Wednesday, February 25, 2015
H01 Midterm Group (Jeanette, Josh, and Austin) Jeanette's Part
My part in the group was spent analyzing the parallels between the movie Inception and the idea that the movie itself is a type of inception. Each member of Cobb’s team in the movie can be compared to a person in the moviemaking process; Cobb is the director. Arthur, who plans things and sets it into motion, is the producer. Saito would be considered the bankroller- he’s putting money in and stands to gain money from the heist. Ariadne designs the dream and could be compared to a screenwriter. Yusuf created the powerful sedative that will allow the team to delve down into so many layers of dreams: he provides special effects. Eames takes forms of other people in the target’s life, so we could consider him the actor. Fischer, the target, is the audience, the one the idea is trying to be incepted into.
Plato would have found this worrisome. Philosophers focus on ideas, where they come from, and the justifications of them. Could Inception, or any film in general, be planting an idea in our minds? After watching the film, are we more likely to pull off a heist? For this to be justified by Plato, there would have to be an instructive moral in the story. But, in the case of Inception, the protagonists are the ones committing the crime! We see them paying no price for their sin at the end, so Plato would find this very bad. Now, Plato may not worry that after watching it we will all go out and pull of an elaborate heist by forging our way into someone’s mind, but he may argue that it could influence us to invade the privacy of others.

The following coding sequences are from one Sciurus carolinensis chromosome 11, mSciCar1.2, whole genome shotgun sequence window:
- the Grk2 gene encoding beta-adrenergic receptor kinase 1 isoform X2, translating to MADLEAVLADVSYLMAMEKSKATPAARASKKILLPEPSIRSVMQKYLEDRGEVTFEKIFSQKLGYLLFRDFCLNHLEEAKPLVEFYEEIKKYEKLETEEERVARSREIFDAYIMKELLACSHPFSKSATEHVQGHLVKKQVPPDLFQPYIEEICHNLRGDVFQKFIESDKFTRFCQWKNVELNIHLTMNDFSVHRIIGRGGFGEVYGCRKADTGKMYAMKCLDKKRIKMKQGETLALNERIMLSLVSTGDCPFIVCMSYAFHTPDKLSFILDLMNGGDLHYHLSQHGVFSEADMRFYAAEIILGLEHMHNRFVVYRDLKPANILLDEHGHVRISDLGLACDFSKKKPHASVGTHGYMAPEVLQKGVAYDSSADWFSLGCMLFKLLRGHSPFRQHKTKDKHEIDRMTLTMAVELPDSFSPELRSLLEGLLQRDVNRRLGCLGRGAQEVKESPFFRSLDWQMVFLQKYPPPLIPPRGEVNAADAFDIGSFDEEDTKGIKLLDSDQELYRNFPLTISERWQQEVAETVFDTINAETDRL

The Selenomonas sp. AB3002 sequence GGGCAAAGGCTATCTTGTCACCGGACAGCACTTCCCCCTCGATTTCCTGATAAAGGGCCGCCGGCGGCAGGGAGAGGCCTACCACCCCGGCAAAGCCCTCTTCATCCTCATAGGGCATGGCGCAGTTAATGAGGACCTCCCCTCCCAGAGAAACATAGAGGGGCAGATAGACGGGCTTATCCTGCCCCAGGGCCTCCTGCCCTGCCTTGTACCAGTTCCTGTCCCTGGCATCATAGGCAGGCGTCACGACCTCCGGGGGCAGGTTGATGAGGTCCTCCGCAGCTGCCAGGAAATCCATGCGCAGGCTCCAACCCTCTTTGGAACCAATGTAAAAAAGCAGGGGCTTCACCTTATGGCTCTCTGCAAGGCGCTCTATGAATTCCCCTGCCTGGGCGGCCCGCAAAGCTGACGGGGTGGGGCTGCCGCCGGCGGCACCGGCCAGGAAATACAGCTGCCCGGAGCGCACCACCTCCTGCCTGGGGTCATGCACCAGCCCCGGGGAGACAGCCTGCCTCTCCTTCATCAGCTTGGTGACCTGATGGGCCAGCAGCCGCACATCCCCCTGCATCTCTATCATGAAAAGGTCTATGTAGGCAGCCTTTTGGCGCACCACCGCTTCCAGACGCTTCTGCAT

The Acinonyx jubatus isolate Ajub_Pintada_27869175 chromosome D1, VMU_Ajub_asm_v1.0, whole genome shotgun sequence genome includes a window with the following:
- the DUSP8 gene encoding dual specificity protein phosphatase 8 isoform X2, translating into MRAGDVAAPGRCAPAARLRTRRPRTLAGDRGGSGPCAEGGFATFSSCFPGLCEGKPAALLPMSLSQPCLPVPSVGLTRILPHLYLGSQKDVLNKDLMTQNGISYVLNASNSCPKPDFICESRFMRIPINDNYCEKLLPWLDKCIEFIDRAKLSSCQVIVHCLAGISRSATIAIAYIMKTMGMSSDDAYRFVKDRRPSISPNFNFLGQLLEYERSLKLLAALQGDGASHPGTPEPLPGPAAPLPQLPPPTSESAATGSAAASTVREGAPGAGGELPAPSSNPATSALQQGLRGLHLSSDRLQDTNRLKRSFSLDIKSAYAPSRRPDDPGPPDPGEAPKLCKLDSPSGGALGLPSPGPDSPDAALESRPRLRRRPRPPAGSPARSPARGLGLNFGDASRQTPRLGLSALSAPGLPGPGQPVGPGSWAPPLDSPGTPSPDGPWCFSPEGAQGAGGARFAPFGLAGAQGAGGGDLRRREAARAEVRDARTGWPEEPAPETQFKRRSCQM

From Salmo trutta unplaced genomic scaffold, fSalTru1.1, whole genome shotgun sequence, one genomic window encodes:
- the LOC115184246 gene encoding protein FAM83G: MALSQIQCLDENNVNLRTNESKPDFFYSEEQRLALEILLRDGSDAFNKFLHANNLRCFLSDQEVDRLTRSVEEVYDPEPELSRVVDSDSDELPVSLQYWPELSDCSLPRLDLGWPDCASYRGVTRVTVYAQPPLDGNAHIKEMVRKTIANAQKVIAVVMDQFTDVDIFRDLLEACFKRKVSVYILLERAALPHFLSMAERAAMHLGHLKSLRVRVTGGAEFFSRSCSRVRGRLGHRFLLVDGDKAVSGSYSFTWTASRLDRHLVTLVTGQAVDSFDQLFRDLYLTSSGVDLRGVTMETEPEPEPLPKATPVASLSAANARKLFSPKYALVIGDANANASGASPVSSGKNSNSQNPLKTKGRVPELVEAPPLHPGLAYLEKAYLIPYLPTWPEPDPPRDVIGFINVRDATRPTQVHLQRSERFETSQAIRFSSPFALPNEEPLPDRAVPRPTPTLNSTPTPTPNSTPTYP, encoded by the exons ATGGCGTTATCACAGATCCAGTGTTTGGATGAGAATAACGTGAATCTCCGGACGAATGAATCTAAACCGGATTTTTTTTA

We can compare Inception to Plato’s story of the cave by imagining ourselves as the cave dwellers. We are watching a film played to us on the screen and find ourselves getting caught up in and feeling true emotional feelings towards it. Plato believed that our world was already a smoke-screen to the true Forms that we should be paying attention to. Plato would say this is bad because we are drawing our attention away from the Forms and focusing on fairytales. Another problem Plato would see is that once the characters reach the deepness of the third level, they really aren’t there at all. It’s all just a perception in a mind. By delving deeper into these dream worlds, the characters are falling even farther away from the truth.
Aristotle would counter this by saying: By watching the film, you’re getting to do these actions vicariously. So, by feeling the emotions and excitement of a heist film, you’re becoming less likely to actually go out and do it. Most people today fall somewhere in the middle of the extremes of Plato and Aristotle. We may feel that we are just being harmlessly entertained by a story such as this. But, it is always good to analyze the thoughts and words that enter our minds so we don’t let little ideas sneak into our subconscious.